Appellant next contends that the prosecutor's argument that the law presumed an intent to steal under these circumstances was error. The argument complained of is as follows:"(By Prosecutor): Now, using your common sense I would suggest to you that if that is all the evidence you have and remember the presumption I told you about? The presumption of the intent to steal, the intent to commit theft? Now, itif you think about it you know why we have that presumption, because good old common sense and reasonableness tells us that when you find somebody in a building that has been locked at 12:00 at night, with nobody around, that is dark and secluded, and has been forced into, and you find somebody inside, that he is presumed to be committing theft. "(By Defense Counsel): Objection, Your Honor, that is an inaccurate statement of presumption and as the Court has already stated, the Court's charge will instruct the Jury as to the law and that is certainly not in the Court's instructions and I object to him arguing it, it is improper argument. "(The Court): Overruled. "(By Defense Counsel): Note our exception. "(By Prosecutor): You don't charge on presumption but all I'm saying is that if you use your common sense there should be no doubt in your mind about why we have that and what was going on and what this man's intent was..."
Based on the argument, we cannot conclude that the prosecutor was in fact telling the jury that the presumption was in fact the law. Under the facts and circumstances of this case, the argument was a reasonable deduction from the evidence and was within the bounds of permissible jury argument. Alejandro v. State, 493 S.W.2d 230 (Tex.Cr.App.1973). Even if it could be construed that the argument amounted to a positive assertion that such was the law, it is not error.
As noted in Singleton v. State, 479 S.W.2d 672 (Tex.Cr.App.1952);"Error in argument does not lie in going beyond the court's charge, but lies in stating law contrary to the same."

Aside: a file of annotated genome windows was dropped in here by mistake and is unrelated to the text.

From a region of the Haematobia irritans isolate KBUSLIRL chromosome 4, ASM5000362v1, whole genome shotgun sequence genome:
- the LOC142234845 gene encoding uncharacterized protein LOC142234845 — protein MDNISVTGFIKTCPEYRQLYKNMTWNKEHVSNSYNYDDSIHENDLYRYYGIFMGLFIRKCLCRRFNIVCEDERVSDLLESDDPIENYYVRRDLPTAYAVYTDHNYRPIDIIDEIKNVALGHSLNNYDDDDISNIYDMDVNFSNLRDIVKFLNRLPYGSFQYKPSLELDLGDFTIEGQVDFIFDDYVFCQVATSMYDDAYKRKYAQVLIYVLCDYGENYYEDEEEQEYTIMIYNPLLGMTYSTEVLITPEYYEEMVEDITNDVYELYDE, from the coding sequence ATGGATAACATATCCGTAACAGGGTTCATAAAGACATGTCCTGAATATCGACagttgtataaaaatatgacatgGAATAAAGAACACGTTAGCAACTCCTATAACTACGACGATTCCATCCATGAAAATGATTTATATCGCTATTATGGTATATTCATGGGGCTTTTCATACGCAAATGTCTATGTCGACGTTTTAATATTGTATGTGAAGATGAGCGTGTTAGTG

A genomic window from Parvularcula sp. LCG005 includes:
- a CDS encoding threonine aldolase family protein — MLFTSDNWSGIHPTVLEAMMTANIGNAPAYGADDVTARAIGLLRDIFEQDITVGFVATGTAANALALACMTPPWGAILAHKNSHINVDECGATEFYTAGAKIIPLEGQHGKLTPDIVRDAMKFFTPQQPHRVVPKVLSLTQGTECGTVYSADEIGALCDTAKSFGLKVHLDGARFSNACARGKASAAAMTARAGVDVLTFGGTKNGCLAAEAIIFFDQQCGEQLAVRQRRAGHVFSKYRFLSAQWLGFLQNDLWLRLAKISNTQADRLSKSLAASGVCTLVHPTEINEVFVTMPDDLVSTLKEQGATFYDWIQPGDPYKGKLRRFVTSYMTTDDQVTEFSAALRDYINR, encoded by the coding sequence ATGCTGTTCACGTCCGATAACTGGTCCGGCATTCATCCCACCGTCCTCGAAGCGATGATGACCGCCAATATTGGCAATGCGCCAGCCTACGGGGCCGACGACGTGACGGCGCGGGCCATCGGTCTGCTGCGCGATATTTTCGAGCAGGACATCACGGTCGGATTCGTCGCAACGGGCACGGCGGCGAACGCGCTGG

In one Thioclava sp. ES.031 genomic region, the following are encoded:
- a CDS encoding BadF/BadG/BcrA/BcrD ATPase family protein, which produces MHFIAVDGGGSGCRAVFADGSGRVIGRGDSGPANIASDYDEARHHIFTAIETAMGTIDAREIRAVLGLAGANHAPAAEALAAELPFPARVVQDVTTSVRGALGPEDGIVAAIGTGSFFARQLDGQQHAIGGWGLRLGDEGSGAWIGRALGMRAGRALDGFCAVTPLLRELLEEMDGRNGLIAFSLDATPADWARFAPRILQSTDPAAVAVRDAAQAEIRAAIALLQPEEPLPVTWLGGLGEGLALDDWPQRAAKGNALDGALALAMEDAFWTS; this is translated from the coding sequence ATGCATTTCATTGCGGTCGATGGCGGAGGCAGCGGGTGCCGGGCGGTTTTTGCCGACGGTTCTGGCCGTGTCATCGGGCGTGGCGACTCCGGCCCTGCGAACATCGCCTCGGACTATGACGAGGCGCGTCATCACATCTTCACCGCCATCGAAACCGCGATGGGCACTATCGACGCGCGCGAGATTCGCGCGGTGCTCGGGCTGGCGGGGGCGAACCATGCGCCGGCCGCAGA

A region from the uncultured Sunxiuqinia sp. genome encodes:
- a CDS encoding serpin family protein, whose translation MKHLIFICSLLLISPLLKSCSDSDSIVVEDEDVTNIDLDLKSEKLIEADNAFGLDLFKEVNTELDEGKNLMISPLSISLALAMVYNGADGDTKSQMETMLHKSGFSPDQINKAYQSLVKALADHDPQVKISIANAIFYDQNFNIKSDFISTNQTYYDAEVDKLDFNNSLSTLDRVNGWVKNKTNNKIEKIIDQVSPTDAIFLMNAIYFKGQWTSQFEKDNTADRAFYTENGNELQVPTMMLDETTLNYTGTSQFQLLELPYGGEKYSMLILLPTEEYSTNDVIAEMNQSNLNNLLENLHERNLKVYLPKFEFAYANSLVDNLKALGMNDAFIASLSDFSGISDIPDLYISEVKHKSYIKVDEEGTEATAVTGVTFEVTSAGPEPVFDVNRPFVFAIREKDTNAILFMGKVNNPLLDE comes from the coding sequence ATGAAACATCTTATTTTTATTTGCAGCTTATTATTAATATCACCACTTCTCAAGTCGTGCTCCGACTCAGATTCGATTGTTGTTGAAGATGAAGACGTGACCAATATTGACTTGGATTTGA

We find nothing contrary to the law or the charge in the argument set forth above. See Crump, The Function and Limits of Prosecution Jury Argument, 28 S.W.L.J. 505 (1974); Hill v. State, 518 S.W.2d 810 (Tex.Cr.App.1975).
*796 Appellant, in ground of error number four, contends that the trial court erred in giving an abstract charge on the law of parties. However, in applying the law to the facts, the court omitted any reference to the law of parties. Appellant timely objected to the inclusion of the abstract instruction on the ground that such was not supported by the evidence. Notwithstanding the abstract instruction, the court's charge specifically required the jury to find that appellant's guilt be based solely on his own behavior. Stein v. State, 514 S.W.2d 927 (Tex.Cr.App.1974); Hannon v. State, 475 S.W.2d 800 (Tex.Cr.App.1972). No reversible error has been shown.
In his final ground of error, appellant contends that the trial court erred in overruling his request for an instruction on the law of circumstantial evidence. Under the facts set forth previously in this opinion, it is clear that no such charge was required. In a burglary prosecution, where the only element to be proven circumstantially is that of intent, no charge on circumstantial evidence is required. Stearn v. State, 571 S.W.2d 177 (Tex.Cr.App.1978).
There being no reversible error, the judgment is affirmed.